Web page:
A world-renowned health official, physician, and White House ambassador on Wednesday praised Virginia Tech’s work to develop its own coronavirus testing site and open its campuses amid the global pandemic.
Deborah Birx, White House Coronavirus Response coordinator and U.S. special representative for global health diplomacy, visited Virginia Tech’s Blacksburg campus on Sept. 16 to discuss with administrators and students the ways that the university is managing COVID-19.
At the Virginia-Maryland College of Veterinary Medicine, Birx met with several Virginia Tech leaders, including President Tim Sands; Mike Mulhare, assistant vice president for Emergency Management; Michael Friedlander, vice president for Health Sciences and Technology and executive director of the Fralin Biomedical Research Institute; Frank Shushok, vice president for Student Affairs; X.J. Meng, University Distinguished Professor and director of the Center for Emerging, Zoonotic and Arthropod-borne Pathogens; and Lisa Lee, associate vice president for research and innovation and scholarly integrity and research compliance.
Since June 30, Birx has visited universities in numerous states, mostly in the South, to learn about each institution’s approach to COVID-19 and to offer insight and advice.
Throughout her visits, she has concluded that the universities that have been the most successful in managing COVID-19 on campus worked hard during the summer to develop a plan for the fall semester.
“I think that’s why you’re in a good place, because you really laid a strong foundation,” she said to Virginia Tech leaders after hearing a report from Mulhare about the university’s public safety and contingency operations and plans.
Birx advised Virginia Tech to test students more often, such as 1,000 a day, with a focus on those who do not have symptoms of the coronavirus. Testing only symptomatic people does not provide information for managing the virus, she said. Birx also suggested that universities consider testing students who are in quarantine every other day and possibly shortening the quarantine period.
“We are concerned about the silent spreading,” she said, explaining that the nation needs to increase its sentinel surveillance, which involves using data to analyze the spread of the disease in a community.
Regular student testing, tied to accountability, likely would improve public health behavior, she said.
Additionally, Virginia Tech’s ability to perform its own coronavirus testing, led by Carla Finkielstein, associate professor and researcher at the Fralin Biomedical Research Institute in Roanoke, is unique and extraordinary among institutions nationwide, Birx said.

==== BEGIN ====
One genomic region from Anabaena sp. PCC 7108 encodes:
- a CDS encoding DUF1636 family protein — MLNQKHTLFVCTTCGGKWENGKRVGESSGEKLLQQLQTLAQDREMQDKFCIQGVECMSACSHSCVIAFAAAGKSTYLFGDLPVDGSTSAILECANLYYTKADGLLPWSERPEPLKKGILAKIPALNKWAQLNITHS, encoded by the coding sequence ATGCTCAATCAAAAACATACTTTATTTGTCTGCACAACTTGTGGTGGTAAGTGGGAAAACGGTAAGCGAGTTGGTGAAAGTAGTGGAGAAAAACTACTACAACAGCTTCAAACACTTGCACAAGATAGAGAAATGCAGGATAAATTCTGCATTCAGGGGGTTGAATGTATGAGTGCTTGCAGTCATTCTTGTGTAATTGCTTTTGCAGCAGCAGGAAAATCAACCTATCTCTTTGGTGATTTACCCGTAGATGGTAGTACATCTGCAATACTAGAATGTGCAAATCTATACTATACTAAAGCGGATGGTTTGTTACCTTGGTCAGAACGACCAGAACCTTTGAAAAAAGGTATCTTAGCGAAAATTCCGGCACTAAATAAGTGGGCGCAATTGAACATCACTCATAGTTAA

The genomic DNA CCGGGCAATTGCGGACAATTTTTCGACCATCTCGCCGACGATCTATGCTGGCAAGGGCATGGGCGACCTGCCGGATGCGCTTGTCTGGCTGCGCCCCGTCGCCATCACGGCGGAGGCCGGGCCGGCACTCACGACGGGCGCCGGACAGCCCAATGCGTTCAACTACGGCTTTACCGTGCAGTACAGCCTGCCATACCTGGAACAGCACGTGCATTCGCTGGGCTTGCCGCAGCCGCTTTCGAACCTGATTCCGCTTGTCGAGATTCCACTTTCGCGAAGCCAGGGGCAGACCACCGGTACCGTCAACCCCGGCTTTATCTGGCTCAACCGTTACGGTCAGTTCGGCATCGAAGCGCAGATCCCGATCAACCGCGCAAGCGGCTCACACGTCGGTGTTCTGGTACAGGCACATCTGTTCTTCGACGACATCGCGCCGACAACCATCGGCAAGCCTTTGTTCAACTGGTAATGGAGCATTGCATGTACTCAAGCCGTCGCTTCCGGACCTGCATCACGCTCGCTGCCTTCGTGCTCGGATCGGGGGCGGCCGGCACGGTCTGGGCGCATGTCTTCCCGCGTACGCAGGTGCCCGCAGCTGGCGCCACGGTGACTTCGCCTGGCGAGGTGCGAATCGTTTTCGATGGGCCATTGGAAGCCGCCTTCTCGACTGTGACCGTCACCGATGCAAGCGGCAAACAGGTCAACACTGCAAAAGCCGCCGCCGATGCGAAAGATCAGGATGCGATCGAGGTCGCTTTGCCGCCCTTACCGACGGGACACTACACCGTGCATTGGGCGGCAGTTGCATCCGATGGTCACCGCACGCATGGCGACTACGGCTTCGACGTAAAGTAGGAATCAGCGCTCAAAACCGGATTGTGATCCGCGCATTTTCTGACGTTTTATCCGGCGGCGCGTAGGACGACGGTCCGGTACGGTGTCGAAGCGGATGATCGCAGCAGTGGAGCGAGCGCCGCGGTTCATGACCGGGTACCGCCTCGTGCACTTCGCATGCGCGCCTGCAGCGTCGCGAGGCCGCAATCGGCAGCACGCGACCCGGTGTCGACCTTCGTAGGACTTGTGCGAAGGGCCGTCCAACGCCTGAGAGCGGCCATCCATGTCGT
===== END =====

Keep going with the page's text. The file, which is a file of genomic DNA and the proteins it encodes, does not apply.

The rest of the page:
During the meeting, Friedlander said that since April 24, the institute has completed about 31,000 COVID-19 tests and approximately 14,000 of those are for Virginia Tech. The institute also has been approved for saliva testing.
Birx told the group that only a handful of universities nationwide are doing their own COVID-19 testing.
“It’s really critical for the community, and it’s going to be critical for the fall,” she said. “You really are in control of your own destiny because of how much testing you can do based on human personnel rather than the supply chain.”
Birx also encouraged Virginia Tech to consider the risks in holding more in-person classes in the future, including examining air circulation in campus spaces. When analyzing COVID-19 cases in teachers across the country, many contracted the virus in their communities or by traveling, not in the classroom, she said.
Of the land-grant institutions in the country, Virginia Tech has one of the lowest numbers of in-person classes this semester, Birx added. About 7 percent of Virginia Tech courses currently are held in-person, Sands said during a Sept. 3 town hall event.
Five students joined the discussion with Brix and administrators to share their challenges and views of the semester. Sarah Guida, who is chief of the Virginia Tech Rescue Squad and a public health major, said she is proud of how the university is handling the pandemic, but she is concerned about students’ mental health. In particular, campus has been more quiet than usual because of the inability to attend Hokie football games.
“Everyone’s down on the outs,” Guida said. “This isn’t Virginia Tech. We’re a football campus. In the fall, everyone is all hyped up. We are lacking that right now.”
Spencer Hamilton, president of the Interfraternity Council, said it’s been a challenge to figure out how to have fraternity events safely. For example, the fraternities will host recruitment activities entirely online.
Birx said that Americans — including college campuses — can figure out how to be social and safe. For example, students who interact within the same small group of friends, also called pods, should be able to dine together safely.
“There’s a way to be social and learn from people and physically be present and not be infected,” she said.
Overall, Birx commended Virginia Tech for working hard to keep campus safe and open for students.
“It takes a lot of guts to stay open,” she said. “You all are a part of an important moment in time. Really use this time to be creative and innovative. I want to applaud all of you for sticking with it.”